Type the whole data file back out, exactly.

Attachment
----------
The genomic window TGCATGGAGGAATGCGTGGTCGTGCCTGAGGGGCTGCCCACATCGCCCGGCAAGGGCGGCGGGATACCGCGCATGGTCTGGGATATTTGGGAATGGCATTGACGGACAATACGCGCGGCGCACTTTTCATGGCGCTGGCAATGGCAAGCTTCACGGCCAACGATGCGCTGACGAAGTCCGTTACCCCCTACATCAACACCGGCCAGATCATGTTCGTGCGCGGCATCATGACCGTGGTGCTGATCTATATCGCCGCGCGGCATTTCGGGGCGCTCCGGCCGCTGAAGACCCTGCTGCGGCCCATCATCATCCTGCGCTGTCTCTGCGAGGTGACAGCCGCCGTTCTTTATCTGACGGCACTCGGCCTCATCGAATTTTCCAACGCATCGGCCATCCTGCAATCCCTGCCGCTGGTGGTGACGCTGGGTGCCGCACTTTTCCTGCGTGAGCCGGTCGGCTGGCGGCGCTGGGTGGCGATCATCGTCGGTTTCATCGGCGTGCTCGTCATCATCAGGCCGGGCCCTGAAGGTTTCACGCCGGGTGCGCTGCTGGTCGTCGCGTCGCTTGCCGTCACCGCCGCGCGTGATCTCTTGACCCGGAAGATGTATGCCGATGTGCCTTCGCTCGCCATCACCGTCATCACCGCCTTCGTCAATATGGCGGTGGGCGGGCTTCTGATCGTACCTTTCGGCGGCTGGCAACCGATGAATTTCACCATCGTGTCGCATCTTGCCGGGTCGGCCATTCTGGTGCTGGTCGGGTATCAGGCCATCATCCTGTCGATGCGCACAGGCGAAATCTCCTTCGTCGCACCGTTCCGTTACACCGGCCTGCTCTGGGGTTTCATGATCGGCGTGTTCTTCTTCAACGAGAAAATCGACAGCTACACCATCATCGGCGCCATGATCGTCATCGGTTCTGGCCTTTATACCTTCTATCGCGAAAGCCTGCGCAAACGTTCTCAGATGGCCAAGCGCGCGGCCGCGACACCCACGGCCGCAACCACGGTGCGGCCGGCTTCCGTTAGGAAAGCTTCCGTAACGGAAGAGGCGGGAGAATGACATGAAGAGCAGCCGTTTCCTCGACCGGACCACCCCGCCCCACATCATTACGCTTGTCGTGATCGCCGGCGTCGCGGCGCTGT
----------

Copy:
The genomic window TGCATGGAGGAATGCGTGGTCGTGCCTGAGGGGCTGCCCACATCGCCCGGCAAGGGCGGCGGGATACCGCGCATGGTCTGGGATATTTGGGAATGGCATTGACGGACAATACGCGCGGCGCACTTTTCATGGCGCTGGCAATGGCAAGCTTCACGGCCAACGATGCGCTGACGAAGTCCGTTACCCCCTACATCAACACCGGCCAGATCATGTTCGTGCGCGGCATCATGACCGTGGTGCTGATCTATATCGCCGCGCGGCATTTCGGGGCGCTCCGGCCGCTGAAGACCCTGCTGCGGCCCATCATCATCCTGCGCTGTCTCTGCGAGGTGACAGCCGCCGTTCTTTATCTGACGGCACTCGGCCTCATCGAATTTTCCAACGCATCGGCCATCCTGCAATCCCTGCCGCTGGTGGTGACGCTGGGTGCCGCACTTTTCCTGCGTGAGCCGGTCGGCTGGCGGCGCTGGGTGGCGATCATCGTCGGTTTCATCGGCGTGCTCGTCATCATCAGGCCGGGCCCTGAAGGTTTCACGCCGGGTGCGCTGCTGGTCGTCGCGTCGCTTGCCGTCACCGCCGCGCGTGATCTCTTGACCCGGAAGATGTATGCCGATGTGCCTTCGCTCGCCATCACCGTCATCACCGCCTTCGTCAATATGGCGGTGGGCGGGCTTCTGATCGTACCTTTCGGCGGCTGGCAACCGATGAATTTCACCATCGTGTCGCATCTTGCCGGGTCGGCCATTCTGGTGCTGGTCGGGTATCAGGCCATCATCCTGTCGATGCGCACAGGCGAAATCTCCTTCGTCGCACCGTTCCGTTACACCGGCCTGCTCTGGGGTTTCATGATCGGCGTGTTCTTCTTCAACGAGAAAATCGACAGCTACACCATCATCGGCGCCATGATCGTCATCGGTTCTGGCCTTTATACCTTCTATCGCGAAAGCCTGCGCAAACGTTCTCAGATGGCCAAGCGCGCGGCCGCGACACCCACGGCCGCAACCACGGTGCGGCCGGCTTCCGTTAGGAAAGCTTCCGTAACGGAAGAGGCGGGAGAATGACATGAAGAGCAGCCGTTTCCTCGACCGGACCACCCCGCCCCACATCATTACGCTTGTCGTGATCGCCGGCGTCGCGGCGCTGT